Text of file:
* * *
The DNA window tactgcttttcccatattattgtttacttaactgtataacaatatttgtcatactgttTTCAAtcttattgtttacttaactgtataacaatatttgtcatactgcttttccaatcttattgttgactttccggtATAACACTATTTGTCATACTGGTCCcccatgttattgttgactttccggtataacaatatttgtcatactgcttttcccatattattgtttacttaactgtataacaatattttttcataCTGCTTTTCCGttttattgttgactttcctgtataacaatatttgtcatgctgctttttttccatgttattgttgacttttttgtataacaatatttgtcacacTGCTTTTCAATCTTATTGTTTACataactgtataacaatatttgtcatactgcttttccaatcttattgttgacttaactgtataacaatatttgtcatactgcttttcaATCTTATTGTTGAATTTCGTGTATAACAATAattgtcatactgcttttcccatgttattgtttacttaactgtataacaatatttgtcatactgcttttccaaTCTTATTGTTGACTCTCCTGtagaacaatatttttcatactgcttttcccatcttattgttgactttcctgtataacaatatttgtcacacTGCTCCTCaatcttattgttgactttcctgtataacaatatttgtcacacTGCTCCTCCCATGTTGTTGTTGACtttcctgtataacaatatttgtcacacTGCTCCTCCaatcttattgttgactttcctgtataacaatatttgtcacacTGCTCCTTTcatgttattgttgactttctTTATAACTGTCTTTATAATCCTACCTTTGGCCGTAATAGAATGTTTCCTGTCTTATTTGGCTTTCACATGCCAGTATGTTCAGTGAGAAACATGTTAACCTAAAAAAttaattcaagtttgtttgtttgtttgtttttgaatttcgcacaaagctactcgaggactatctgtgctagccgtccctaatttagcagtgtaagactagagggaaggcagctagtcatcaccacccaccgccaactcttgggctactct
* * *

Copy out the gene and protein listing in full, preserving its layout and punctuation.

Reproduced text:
The DNA window tactgcttttcccatattattgtttacttaactgtataacaatatttgtcatactgttTTCAAtcttattgtttacttaactgtataacaatatttgtcatactgcttttccaatcttattgttgactttccggtATAACACTATTTGTCATACTGGTCCcccatgttattgttgactttccggtataacaatatttgtcatactgcttttcccatattattgtttacttaactgtataacaatattttttcataCTGCTTTTCCGttttattgttgactttcctgtataacaatatttgtcatgctgctttttttccatgttattgttgacttttttgtataacaatatttgtcacacTGCTTTTCAATCTTATTGTTTACataactgtataacaatatttgtcatactgcttttccaatcttattgttgacttaactgtataacaatatttgtcatactgcttttcaATCTTATTGTTGAATTTCGTGTATAACAATAattgtcatactgcttttcccatgttattgtttacttaactgtataacaatatttgtcatactgcttttccaaTCTTATTGTTGACTCTCCTGtagaacaatatttttcatactgcttttcccatcttattgttgactttcctgtataacaatatttgtcacacTGCTCCTCaatcttattgttgactttcctgtataacaatatttgtcacacTGCTCCTCCCATGTTGTTGTTGACtttcctgtataacaatatttgtcacacTGCTCCTCCaatcttattgttgactttcctgtataacaatatttgtcacacTGCTCCTTTcatgttattgttgactttctTTATAACTGTCTTTATAATCCTACCTTTGGCCGTAATAGAATGTTTCCTGTCTTATTTGGCTTTCACATGCCAGTATGTTCAGTGAGAAACATGTTAACCTAAAAAAttaattcaagtttgtttgtttgtttgtttttgaatttcgcacaaagctactcgaggactatctgtgctagccgtccctaatttagcagtgtaagactagagggaaggcagctagtcatcaccacccaccgccaactcttgggctactct